Regional: Gender not an issue in the run up to the elections, Alliance elections observer in Lesotho says

Date: June 4, 2012
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The Southern Africa Gender Protocol Alliance played a key role in the Lesotho elections observer mission. Emma Kaliya who sits on the Alliance think tank and represents the Malawi Alliance focal network in her role as the Chair of the NGO Gender Coordinating Network was head of the civil society observer mission under the SADC Council of NGOs.

Kaliya lamented that gender did not seem to feature high on this election’s agenda. She said, “The thing that was very clear from the point of the observer mission was the whole issue of overshadowing of women representation because of their uncertaintyover which party would form the next Government. Getting more women in parliament was not considered as priority in the constituencies even during general discussions.”

Developments in Lesotho are disappointing in a country that has showed consistency in ensuring at least close to 50% women councillors are elected at the local government level. This takes the SADC region back two steps towards meeting the 5050 target in the SADC Gender Protocol that is set for 2015. The new local government Act and provides affirmative measures to increase women’s representation. The 2011 local government elections placed the country close to parity at 49.1% women in local government.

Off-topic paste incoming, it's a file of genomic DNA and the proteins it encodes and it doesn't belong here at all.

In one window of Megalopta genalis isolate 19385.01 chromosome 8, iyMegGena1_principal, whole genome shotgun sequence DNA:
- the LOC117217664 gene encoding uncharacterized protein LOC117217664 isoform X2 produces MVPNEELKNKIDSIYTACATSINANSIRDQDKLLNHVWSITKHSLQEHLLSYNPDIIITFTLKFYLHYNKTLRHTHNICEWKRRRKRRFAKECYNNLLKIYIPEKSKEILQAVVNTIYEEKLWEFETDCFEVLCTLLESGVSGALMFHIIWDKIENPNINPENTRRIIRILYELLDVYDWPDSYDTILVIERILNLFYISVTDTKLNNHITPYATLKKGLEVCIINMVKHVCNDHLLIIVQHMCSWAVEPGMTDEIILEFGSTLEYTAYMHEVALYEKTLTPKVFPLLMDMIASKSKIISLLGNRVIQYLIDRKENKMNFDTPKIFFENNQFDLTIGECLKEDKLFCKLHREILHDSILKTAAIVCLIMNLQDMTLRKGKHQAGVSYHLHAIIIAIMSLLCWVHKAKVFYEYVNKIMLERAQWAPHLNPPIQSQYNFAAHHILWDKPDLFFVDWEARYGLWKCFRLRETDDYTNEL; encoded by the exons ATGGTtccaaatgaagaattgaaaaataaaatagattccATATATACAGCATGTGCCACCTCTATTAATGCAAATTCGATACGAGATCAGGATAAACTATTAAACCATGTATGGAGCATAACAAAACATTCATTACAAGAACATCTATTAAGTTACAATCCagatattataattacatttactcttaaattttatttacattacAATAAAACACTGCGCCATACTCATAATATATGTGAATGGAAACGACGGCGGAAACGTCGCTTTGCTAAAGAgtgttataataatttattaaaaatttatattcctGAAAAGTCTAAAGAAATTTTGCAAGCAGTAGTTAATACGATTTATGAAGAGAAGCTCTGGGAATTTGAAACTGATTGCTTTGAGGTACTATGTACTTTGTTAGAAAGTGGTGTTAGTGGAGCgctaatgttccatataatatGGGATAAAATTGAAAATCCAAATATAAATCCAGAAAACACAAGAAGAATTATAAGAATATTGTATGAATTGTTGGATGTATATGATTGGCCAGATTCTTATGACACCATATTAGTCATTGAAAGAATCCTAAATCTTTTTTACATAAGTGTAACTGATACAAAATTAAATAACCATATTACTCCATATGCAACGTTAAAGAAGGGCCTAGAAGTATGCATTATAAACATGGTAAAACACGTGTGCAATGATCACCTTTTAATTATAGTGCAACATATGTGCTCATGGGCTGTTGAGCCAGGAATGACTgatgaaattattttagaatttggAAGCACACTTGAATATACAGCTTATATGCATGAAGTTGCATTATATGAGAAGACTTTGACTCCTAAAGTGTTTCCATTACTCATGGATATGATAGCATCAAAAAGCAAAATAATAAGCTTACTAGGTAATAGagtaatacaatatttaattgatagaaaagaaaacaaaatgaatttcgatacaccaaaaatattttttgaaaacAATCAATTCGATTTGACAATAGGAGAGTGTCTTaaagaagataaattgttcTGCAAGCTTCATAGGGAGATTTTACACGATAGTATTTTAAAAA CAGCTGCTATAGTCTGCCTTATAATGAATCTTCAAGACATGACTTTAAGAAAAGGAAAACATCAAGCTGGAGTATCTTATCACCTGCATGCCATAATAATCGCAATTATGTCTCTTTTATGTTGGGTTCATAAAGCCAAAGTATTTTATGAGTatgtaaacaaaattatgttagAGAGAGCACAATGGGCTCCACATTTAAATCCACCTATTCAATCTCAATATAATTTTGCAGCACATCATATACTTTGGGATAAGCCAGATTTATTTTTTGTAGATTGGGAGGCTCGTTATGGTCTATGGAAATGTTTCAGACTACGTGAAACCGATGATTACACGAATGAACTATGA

Political parties seemed preoccupied with who would form the next government therefore focussed on candidates that were likely to get them votes within constituencies rather than whether they were women or men.

BY way of background, Kaliya had also been part of the pre- election assessment mission that went to Lesotho in March 2012shortly after the Prime Minister had moved out of the then ruling party Lesotho Congress for Democracy to form the Democratic Congress. The Democratic Congress became the ruling party after receiving a majority made up of those that made it toparliament based on proportional representation seats.

This set the tone for the rest of the election campaign period. This sudden shift brought in a lot of uncertainty which pushed the issue of women representation in all parties to the back seat.

In the meantime it is not clear how many women made it to parliament. Hopes of increasing women’s representation are pinned on the zebra system for the 40 proportional representation seats. The Independent Electoral Commission of Lesotho is optimistic that this may increase the share of seats allocated to women. It can only be hoped that the parties agree on the sharing of these seats to avoid the experiencesfrom 2007 elections.


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